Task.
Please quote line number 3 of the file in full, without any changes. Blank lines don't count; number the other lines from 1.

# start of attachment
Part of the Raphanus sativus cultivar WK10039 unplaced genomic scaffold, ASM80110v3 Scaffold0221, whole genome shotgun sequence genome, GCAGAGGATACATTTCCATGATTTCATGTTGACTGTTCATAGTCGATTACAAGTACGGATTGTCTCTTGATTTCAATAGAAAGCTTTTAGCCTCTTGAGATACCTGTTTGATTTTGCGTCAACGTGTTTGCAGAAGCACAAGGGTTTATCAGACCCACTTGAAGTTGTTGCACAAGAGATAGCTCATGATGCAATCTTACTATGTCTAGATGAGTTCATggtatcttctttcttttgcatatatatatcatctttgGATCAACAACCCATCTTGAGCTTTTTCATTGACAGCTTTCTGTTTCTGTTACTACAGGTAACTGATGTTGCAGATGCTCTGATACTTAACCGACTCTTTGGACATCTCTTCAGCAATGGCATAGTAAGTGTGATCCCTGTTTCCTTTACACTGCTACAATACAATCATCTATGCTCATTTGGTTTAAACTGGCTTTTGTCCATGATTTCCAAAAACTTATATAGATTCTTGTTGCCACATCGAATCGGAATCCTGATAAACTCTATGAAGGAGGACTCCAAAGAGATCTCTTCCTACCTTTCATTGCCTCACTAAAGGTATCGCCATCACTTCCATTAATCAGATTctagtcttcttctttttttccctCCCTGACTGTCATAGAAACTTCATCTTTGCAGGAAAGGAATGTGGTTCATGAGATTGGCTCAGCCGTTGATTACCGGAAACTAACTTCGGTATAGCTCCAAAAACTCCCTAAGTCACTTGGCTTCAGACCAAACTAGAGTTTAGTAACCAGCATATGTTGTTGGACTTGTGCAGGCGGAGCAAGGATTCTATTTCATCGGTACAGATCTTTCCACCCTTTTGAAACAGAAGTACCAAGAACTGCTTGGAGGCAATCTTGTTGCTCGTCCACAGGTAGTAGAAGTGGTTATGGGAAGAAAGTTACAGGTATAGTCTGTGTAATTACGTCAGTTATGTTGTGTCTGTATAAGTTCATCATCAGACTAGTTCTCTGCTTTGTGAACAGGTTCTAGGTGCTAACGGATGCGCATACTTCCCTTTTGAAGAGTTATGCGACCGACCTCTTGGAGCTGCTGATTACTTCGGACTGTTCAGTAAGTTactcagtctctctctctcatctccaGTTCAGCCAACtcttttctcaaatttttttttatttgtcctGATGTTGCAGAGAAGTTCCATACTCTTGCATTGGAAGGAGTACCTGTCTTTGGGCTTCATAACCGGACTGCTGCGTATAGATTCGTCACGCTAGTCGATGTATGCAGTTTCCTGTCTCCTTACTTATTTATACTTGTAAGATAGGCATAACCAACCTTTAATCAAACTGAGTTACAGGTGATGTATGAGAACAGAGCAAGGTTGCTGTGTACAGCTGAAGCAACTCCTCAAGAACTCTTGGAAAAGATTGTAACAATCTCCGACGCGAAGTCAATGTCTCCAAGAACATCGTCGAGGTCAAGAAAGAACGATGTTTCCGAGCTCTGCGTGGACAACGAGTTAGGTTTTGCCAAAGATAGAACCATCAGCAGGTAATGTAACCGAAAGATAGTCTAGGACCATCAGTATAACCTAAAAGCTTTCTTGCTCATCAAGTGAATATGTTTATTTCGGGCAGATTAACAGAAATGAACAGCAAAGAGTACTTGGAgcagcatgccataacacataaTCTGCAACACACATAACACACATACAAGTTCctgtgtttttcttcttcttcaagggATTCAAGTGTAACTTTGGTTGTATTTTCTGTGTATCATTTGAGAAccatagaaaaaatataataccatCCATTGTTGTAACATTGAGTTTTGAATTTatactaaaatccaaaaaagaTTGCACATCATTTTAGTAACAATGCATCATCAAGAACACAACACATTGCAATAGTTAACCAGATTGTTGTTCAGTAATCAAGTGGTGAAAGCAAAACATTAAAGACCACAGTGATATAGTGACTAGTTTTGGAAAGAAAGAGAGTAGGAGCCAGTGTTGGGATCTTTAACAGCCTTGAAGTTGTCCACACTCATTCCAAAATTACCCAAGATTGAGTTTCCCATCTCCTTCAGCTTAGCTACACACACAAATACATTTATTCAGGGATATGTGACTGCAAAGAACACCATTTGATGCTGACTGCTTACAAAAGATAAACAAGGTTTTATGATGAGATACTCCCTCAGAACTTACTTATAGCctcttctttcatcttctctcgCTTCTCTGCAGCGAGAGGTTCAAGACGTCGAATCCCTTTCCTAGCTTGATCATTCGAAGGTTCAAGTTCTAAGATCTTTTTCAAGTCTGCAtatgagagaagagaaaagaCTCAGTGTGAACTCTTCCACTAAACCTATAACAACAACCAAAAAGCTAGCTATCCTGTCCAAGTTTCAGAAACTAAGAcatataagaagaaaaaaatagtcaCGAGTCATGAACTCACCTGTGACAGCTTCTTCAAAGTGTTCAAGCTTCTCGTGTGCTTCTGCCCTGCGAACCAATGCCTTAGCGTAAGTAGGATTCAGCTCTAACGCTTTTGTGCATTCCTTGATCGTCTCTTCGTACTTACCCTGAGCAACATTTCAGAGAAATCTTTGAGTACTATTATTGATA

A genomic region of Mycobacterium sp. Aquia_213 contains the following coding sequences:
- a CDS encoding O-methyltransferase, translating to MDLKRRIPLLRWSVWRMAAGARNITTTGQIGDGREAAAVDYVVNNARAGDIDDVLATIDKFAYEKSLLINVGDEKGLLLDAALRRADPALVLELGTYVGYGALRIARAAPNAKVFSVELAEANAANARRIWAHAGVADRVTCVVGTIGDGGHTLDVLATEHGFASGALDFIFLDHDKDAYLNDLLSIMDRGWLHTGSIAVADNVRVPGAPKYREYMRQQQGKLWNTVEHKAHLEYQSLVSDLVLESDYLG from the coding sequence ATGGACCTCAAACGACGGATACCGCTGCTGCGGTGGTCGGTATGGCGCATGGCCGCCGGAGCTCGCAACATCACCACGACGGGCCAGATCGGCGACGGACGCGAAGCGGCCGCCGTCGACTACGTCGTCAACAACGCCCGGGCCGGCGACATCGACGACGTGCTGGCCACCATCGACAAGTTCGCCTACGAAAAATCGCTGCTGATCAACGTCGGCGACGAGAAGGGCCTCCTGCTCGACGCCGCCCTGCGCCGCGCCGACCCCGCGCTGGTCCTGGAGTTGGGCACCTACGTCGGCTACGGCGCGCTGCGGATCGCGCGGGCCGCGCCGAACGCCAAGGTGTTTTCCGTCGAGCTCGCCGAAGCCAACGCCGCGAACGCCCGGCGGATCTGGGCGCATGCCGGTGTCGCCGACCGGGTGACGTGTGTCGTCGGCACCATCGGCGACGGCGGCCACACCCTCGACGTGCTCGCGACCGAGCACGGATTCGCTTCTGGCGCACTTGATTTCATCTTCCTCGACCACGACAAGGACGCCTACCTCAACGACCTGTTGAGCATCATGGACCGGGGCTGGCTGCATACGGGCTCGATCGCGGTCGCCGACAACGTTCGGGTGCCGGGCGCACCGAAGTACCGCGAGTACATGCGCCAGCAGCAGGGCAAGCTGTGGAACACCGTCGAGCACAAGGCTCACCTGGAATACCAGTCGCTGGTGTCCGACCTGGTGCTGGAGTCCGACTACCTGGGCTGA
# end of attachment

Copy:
- a CDS encoding O-methyltransferase, translating to MDLKRRIPLLRWSVWRMAAGARNITTTGQIGDGREAAAVDYVVNNARAGDIDDVLATIDKFAYEKSLLINVGDEKGLLLDAALRRADPALVLELGTYVGYGALRIARAAPNAKVFSVELAEANAANARRIWAHAGVADRVTCVVGTIGDGGHTLDVLATEHGFASGALDFIFLDHDKDAYLNDLLSIMDRGWLHTGSIAVADNVRVPGAPKYREYMRQQQGKLWNTVEHKAHLEYQSLVSDLVLESDYLG from the coding sequence ATGGACCTCAAACGACGGATACCGCTGCTGCGGTGGTCGGTATGGCGCATGGCCGCCGGAGCTCGCAACATCACCACGACGGGCCAGATCGGCGACGGACGCGAAGCGGCCGCCGTCGACTACGTCGTCAACAACGCCCGGGCCGGCGACATCGACGACGTGCTGGCCACCATCGACAAGTTCGCCTACGAAAAATCGCTGCTGATCAACGTCGGCGACGAGAAGGGCCTCCTGCTCGACGCCGCCCTGCGCCGCGCCGACCCCGCGCTGGTCCTGGAGTTGGGCACCTACGTCGGCTACGGCGCGCTGCGGATCGCGCGGGCCGCGCCGAACGCCAAGGTGTTTTCCGTCGAGCTCGCCGAAGCCAACGCCGCGAACGCCCGGCGGATCTGGGCGCATGCCGGTGTCGCCGACCGGGTGACGTGTGTCGTCGGCACCATCGGCGACGGCGGCCACACCCTCGACGTGCTCGCGACCGAGCACGGATTCGCTTCTGGCGCACTTGATTTCATCTTCCTCGACCACGACAAGGACGCCTACCTCAACGACCTGTTGAGCATCATGGACCGGGGCTGGCTGCATACGGGCTCGATCGCGGTCGCCGACAACGTTCGGGTGCCGGGCGCACCGAAGTACCGCGAGTACATGCGCCAGCAGCAGGGCAAGCTGTGGAACACCGTCGAGCACAAGGCTCACCTGGAATACCAGTCGCTGGTGTCCGACCTGGTGCTGGAGTCCGACTACCTGGGCTGA